Ukraine: Kerry bangs heads but Lavrov gains

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Russia’s Vladimir Putin seemed to score a victory at the four-party talks on Ukraine in Geneva today when Secretary of State John Kerry told journalists at a briefing, “Today we didn’t come here to talk about Crimea; today we came here to get something done to reduce the violence” in Ukraine.

Moscow may take that technically correct remark to indicate that Washington has accepted the loss of Crimea as being irreversible, although Kerry emphasized that he has not “given up” on Crimea in any way.

Together with the European Union and the US-led military alliance NATO, Kerry has rattled sabers for weeks. Today, he noted that he did not come to make threats but repeated that the US would have no choice but to intensify economic sanctions against Russia if no progress is made towards deescalating violence in east Ukraine. He demanded concrete signs of de-escalation “over the next few days, over the course of this weekend and the earliest part of next week.”

Encouragingly, the six-hour meeting among the US, EU, Russia and Ukraine’s interim government produced a short joint statement. This was unpredicted since at one point Russia’s Sergei Lavrov seemed ready to quit after little more than an hour.

The statement sounded hopeful. But it also added some confusion rather than highlighting a smoother resolution of what Lavrov says is an incipient civil war between West Ukraine and Russian-speaking Ukrainians in the east and south.

Earlier, Ukraine’s Andriy Deshchytsia approached the meeting with guns blazing. He insisted that it should be limited to ensuring that Russia stop supporting “terrorist groups” in east Ukraine. He asked that it should condemn the “terrorists” and ensure that Russia evacuates troops near east Ukraine’s frontiers. Further, it should force Russia’s parliament to withdraw a resolution allowing Moscow to intervene militarily inside Ukrainian territory; and also cause Moscow to withdraw troops from Crimea and annul the decision to annex Crimea.

His demands were so far beyond the pale for Lavrov that wasn’t much to talk about. Details are sketchy but Kerry seems to have banged heads together and emerged with a reasonably good agreement under the circumstances. The accord was based partly on a more pragmatic document from Deshchytsia outlining what Kiev is willing to do.

If the agreement is implemented, all sides will abjure violence; illegal armed groups will surrender arms; occupied buildings will be returned to the authorities; public places will be vacated and protestors will receive amnesty.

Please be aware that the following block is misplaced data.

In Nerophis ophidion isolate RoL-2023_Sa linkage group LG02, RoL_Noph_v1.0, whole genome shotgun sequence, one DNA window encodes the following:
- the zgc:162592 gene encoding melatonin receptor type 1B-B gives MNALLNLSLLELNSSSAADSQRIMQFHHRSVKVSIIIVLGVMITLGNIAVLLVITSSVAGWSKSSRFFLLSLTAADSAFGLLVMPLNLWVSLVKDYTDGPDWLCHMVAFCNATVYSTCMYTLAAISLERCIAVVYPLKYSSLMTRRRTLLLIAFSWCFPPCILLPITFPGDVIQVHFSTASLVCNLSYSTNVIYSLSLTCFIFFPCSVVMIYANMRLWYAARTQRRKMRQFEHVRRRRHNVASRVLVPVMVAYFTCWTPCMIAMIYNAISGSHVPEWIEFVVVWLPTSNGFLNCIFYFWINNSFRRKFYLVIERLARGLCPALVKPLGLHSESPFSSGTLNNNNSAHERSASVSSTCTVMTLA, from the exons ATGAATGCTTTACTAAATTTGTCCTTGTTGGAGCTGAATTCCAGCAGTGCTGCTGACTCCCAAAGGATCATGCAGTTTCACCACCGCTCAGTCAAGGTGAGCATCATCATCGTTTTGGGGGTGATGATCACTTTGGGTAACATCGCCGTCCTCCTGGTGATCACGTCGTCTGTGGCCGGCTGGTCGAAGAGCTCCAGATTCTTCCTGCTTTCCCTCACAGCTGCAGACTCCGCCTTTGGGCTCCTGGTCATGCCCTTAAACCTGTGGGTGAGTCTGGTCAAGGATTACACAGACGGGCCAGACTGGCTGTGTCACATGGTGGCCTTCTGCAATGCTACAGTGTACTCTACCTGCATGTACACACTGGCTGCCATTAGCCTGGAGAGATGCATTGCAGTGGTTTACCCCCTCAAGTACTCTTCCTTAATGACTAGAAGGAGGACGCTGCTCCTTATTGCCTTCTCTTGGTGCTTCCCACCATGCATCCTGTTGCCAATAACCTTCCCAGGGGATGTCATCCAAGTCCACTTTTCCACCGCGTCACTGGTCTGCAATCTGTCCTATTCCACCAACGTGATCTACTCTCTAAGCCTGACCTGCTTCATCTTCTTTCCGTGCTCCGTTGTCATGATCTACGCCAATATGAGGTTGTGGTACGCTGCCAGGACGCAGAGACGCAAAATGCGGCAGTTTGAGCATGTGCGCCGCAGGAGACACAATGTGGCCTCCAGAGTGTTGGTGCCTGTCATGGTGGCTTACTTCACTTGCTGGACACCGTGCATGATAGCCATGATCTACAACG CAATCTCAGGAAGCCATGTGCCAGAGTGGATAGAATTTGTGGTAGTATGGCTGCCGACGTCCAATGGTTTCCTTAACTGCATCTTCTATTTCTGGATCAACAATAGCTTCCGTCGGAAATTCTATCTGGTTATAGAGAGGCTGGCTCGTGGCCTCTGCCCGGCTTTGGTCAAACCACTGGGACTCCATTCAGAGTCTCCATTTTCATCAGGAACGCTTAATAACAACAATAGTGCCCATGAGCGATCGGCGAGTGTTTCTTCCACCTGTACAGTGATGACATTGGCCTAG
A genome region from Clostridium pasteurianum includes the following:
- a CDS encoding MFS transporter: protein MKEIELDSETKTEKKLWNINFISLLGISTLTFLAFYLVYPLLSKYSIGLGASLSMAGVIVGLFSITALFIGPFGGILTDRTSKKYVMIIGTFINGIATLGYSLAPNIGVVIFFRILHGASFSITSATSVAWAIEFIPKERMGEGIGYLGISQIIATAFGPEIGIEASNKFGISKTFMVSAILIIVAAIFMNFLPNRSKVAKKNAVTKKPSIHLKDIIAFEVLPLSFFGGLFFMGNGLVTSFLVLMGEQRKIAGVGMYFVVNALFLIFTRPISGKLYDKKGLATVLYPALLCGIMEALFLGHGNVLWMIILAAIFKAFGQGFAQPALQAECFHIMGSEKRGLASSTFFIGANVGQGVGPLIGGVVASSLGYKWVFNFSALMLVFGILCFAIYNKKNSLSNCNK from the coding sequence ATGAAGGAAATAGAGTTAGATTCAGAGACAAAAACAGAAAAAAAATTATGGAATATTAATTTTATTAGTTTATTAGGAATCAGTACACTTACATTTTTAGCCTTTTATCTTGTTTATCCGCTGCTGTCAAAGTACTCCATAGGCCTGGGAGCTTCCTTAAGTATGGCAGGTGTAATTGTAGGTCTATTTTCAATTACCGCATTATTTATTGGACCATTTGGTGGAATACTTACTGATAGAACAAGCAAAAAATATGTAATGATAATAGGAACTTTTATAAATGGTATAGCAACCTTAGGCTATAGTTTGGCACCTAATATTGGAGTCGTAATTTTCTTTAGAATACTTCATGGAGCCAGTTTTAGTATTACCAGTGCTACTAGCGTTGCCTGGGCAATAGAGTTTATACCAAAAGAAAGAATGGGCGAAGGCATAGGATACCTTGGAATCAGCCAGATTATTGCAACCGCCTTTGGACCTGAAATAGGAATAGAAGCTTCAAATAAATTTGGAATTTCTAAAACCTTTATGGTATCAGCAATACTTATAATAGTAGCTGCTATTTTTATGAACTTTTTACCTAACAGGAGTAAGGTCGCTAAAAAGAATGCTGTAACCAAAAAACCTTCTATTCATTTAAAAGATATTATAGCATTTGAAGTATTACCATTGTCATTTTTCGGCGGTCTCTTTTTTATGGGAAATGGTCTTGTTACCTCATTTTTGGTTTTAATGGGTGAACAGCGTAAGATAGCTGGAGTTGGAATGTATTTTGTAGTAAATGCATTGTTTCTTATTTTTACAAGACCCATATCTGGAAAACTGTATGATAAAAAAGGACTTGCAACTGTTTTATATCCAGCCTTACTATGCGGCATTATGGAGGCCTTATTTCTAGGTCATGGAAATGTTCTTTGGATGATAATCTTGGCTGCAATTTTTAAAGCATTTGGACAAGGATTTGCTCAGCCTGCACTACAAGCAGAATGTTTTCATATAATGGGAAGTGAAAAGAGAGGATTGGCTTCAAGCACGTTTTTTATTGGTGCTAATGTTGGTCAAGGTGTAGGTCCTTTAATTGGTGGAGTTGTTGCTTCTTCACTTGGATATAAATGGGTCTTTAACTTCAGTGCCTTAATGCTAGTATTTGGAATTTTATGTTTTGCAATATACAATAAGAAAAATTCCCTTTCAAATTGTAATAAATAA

More importantly, monitors from the Organization for Security and Co operation in Europe (OSCE) will start work immediately to supervise application of the de-escalation measures. The EU, US and Russia will send monitors.

Lavrov went along because Moscow does not want to see worse violence and flaring communal hatreds in Ukraine. Above all, he got what Putin has demanded since the crisis began.

The agreement contains commitments to an “inclusive, transparent and accountable” constitutional process that includes “outreach to all of Ukraine’s regions and political constituencies, and allow for the consideration of public comments and proposed amendments.”

Ukraine’s future and perhaps the peace of Europe will depend on how the above phrases are interpreted. For the moment, there is potential for misperception because Kerry and Lavrov were playing to their domestic galleries.

Kerry obtained a Russian commitment to a quick de-escalation in coming days without quite knowing how to prevent new outbursts or to sustain the peace.

Lavrov got a foot in the door of a constitutional revision that might turn Ukraine into a federation in which Kiev, the capital, does not have administrative control over the east and south.

If things go Lavrov’s way, Putin will have got Crimea plus loyal autonomous Russian-speaking cohorts in Ukraine without having to occupy new territory.

President Barack Obama would be left with a fait accompli in Putin’s favor because the Kiev government is in no position to disarm or control the pro-Russian elements in the east and south. In any case, Putin will continue to help them covertly since he already has the Russian parliament’s support for such actions.

Perhaps, today was a good day for Ukraine’s independence and domestic peace but much depends on whether the interim government in Kiev fully understands the power equation within the country and makes it compromises with Moscow.

It is still quite possible that pro-Kiev rhetoric by Kerry and the EU backed by NATO’s saber rattling gives a wrong impression of the extent of Western commitment. A similar wrong impression given to a brash and insecure government in Georgia caused the Russo-Georgia war in 2008, which left Washington wrong footed and faced with a so far irreversible Putin fait accompli.

The Obama administration may have to recognize that Putin is not the only troublemaker in Ukraine. Many of the country’s problems stem from West Ukrainians who would like to rule untrammeled over the pro-Russian east and south.

Today’s statement underlined “the importance of economic and financial stability in Ukraine”, which is unlikely without peace between Kiev and Moscow. Unless of course, Washington wants to pour billions in aid to bolster anti-Russian governments in Kiev for decades.

Author: BRIJ KHINDARIA, Foreign Affairs Columnist

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